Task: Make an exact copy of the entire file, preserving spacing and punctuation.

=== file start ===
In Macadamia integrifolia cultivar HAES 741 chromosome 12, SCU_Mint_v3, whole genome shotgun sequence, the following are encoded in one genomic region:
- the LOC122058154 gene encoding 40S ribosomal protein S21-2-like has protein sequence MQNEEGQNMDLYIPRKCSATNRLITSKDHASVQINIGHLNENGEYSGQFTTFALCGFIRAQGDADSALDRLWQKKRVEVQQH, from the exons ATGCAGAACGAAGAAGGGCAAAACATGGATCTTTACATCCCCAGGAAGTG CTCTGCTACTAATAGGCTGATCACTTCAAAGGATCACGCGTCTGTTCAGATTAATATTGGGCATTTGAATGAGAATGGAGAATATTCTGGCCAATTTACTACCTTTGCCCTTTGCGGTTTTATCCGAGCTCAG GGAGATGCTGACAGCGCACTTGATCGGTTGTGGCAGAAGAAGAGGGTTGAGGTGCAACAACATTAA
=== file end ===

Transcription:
In Macadamia integrifolia cultivar HAES 741 chromosome 12, SCU_Mint_v3, whole genome shotgun sequence, the following are encoded in one genomic region:
- the LOC122058154 gene encoding 40S ribosomal protein S21-2-like has protein sequence MQNEEGQNMDLYIPRKCSATNRLITSKDHASVQINIGHLNENGEYSGQFTTFALCGFIRAQGDADSALDRLWQKKRVEVQQH, from the exons ATGCAGAACGAAGAAGGGCAAAACATGGATCTTTACATCCCCAGGAAGTG CTCTGCTACTAATAGGCTGATCACTTCAAAGGATCACGCGTCTGTTCAGATTAATATTGGGCATTTGAATGAGAATGGAGAATATTCTGGCCAATTTACTACCTTTGCCCTTTGCGGTTTTATCCGAGCTCAG GGAGATGCTGACAGCGCACTTGATCGGTTGTGGCAGAAGAAGAGGGTTGAGGTGCAACAACATTAA